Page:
It's backpack season. Kids are boarding the bus. College students are back in their dorms. And I'm reminded of my serious neck ache from my own shoulder bag. It's a good time to take stock and ask yourself: are you or your child carrying too much in your bag or backpack?While back pain is well-reported among adults, less is known about the long-term pain children suffer from heavy bags. In fact, when the National Institutes of Health first looked into it in 2006
, they were shocked to discover that 37% of children age 11-14 reported some amount of back pain as a result of carrying a heavy bag.
So what can you do about it?
For starters, pack your backpack or bag every night. Oftentimes we throw more than we need in our bags as we rush out the door in the morning. By carefully thinking about the day ahead, you can plan for each item.
As we get older, the amount of tech we carry around only increases. Between a laptop, eReader and camera, you could easily be carrying an extra 10 to 12 pounds on your shoulder. In this case, consider adding supplemental products to your life that will lighten the load and allow you to remove heavier items. For example, start doing your word processing on Google Docs and carry around a lightweight bluetooth keyboard so you can type from your eReader, tablet or mobile phone instead of taking the laptop.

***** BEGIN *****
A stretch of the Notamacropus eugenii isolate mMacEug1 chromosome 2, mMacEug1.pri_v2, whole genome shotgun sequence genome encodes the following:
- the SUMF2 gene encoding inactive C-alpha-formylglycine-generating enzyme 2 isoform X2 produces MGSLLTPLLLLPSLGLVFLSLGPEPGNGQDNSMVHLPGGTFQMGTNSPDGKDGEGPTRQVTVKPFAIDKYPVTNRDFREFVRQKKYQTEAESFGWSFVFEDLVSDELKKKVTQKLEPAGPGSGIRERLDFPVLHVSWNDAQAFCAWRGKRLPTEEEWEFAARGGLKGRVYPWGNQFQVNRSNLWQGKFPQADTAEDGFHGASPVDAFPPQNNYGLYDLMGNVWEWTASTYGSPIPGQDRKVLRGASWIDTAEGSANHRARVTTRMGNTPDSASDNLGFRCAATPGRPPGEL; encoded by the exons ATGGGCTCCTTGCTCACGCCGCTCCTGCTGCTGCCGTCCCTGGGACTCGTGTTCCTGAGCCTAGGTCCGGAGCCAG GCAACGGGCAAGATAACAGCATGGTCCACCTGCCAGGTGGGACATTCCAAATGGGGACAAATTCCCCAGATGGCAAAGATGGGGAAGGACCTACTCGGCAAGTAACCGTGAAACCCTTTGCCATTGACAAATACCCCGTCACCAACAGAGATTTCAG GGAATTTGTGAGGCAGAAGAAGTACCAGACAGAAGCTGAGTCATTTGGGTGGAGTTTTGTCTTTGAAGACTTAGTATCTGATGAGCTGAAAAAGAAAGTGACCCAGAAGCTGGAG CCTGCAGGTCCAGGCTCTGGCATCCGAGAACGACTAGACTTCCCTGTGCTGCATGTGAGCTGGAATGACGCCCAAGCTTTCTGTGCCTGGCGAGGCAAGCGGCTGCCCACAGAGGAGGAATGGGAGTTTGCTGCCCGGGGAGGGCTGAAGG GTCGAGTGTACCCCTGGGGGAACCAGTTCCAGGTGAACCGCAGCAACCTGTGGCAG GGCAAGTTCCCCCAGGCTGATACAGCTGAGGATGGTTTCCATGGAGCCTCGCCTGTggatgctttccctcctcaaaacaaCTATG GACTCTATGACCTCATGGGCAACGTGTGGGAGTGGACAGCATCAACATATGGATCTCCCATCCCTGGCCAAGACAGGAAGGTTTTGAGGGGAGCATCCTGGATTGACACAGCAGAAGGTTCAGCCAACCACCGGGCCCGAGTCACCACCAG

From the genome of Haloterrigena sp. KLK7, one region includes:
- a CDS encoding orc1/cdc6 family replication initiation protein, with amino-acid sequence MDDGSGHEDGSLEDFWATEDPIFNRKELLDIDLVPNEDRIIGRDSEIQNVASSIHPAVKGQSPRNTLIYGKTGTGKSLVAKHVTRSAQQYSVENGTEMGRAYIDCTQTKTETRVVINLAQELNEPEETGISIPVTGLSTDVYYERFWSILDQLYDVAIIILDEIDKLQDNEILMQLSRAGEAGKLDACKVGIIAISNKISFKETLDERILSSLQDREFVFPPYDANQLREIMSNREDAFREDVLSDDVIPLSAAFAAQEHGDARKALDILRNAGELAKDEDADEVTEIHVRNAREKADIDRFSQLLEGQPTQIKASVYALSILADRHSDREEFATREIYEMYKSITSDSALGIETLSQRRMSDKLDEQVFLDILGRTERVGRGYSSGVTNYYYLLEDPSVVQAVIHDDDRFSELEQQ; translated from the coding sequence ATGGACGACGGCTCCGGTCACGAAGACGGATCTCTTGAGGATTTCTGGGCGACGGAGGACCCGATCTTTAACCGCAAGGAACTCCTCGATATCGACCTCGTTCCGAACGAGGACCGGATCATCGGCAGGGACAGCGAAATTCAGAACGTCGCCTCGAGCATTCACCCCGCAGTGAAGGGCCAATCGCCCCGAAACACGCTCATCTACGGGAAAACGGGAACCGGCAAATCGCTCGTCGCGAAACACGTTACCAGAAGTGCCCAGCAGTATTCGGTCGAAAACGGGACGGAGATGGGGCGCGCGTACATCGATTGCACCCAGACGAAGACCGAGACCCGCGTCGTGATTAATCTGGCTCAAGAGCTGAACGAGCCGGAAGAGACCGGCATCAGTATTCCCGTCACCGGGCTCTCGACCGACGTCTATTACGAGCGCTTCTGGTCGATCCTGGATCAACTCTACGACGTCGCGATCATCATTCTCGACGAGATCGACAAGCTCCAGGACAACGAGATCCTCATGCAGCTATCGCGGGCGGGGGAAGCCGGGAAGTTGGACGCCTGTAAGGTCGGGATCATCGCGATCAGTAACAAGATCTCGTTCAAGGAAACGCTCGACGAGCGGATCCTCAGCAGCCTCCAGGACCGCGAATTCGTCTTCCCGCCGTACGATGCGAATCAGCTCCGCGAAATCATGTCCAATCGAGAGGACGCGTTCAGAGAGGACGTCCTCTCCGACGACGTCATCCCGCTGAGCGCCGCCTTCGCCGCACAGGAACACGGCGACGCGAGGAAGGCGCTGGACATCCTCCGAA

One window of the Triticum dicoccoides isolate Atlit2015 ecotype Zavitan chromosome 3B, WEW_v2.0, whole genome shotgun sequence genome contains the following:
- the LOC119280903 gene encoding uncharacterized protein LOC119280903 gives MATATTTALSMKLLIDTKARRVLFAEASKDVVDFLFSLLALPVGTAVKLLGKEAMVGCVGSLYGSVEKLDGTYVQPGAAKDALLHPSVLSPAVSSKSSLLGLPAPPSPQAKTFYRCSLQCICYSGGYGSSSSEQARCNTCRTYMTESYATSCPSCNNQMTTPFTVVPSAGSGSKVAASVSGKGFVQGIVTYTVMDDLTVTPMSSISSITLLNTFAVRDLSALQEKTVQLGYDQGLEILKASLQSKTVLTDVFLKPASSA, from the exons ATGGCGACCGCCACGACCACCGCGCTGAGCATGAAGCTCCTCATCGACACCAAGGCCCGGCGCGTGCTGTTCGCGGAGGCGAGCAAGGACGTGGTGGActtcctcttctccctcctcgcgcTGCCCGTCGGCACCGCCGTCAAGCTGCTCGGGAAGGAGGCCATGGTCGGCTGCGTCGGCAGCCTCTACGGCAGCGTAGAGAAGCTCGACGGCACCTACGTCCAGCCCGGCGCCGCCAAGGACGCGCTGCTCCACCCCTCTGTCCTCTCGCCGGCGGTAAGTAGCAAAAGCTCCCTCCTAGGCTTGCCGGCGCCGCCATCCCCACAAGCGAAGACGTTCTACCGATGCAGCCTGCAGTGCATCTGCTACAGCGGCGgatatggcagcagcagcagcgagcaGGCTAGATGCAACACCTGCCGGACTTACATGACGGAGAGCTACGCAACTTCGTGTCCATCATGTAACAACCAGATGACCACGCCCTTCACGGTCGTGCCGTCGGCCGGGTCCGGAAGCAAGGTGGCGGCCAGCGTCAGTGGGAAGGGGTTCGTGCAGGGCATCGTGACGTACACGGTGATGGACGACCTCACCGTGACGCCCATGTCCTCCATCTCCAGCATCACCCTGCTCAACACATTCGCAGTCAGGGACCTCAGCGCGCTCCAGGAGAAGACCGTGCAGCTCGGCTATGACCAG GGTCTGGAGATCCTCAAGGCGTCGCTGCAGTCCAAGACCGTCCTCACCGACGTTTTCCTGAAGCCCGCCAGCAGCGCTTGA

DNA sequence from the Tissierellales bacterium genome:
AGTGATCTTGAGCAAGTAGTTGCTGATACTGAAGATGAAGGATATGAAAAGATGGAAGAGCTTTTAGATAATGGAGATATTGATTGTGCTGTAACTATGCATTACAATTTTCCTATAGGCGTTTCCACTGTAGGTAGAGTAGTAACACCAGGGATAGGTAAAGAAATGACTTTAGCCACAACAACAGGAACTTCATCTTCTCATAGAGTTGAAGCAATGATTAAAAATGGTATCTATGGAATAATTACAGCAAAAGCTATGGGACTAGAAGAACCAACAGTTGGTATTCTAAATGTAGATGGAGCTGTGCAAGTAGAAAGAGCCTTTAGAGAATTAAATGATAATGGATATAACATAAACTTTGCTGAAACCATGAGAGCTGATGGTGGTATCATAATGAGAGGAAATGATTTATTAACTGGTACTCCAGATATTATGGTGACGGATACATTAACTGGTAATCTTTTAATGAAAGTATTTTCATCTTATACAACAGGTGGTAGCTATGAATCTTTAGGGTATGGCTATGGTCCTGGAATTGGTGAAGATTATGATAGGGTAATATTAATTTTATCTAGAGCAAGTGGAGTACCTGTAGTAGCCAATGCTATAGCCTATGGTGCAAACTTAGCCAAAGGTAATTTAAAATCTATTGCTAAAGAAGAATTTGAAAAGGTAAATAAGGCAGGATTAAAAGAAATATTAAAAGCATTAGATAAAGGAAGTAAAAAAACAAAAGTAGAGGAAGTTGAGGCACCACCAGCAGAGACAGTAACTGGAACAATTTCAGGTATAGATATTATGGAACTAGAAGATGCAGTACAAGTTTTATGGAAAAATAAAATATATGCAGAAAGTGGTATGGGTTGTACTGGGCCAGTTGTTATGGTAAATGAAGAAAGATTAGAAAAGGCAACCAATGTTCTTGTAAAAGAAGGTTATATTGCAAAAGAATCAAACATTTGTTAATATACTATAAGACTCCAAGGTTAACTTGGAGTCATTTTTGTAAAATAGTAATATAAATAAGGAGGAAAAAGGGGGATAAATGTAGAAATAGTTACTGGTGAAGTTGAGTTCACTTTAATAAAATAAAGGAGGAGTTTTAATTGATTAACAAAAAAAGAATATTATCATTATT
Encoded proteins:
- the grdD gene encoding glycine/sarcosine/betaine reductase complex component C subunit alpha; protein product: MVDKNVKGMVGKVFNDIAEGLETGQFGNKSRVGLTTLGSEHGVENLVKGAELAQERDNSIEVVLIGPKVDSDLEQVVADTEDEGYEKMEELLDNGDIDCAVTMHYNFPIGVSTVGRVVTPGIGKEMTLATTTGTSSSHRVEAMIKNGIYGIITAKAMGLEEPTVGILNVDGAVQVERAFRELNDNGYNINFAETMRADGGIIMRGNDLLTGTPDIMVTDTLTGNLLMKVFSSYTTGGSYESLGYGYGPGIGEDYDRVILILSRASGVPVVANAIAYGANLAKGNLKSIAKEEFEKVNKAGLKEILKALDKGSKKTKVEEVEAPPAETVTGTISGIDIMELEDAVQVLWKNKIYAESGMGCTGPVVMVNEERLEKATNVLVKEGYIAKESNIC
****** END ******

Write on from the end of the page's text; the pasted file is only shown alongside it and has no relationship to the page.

If you have children, it's especially important that you condense and simplify. That means only having one notebook in their bag, as opposed to one notebook for each school subject. If possible, buy two of inexpensive tech like calculators and leave one at school and one at home. Remember, lunch gets heavy too, so do small things like having your child buy their beverages at school instead of throwing it in their backpack. Not only will this prevent spilling, but it will also lighten their bag dramatically.
(Images: Elizabeth Giorgi)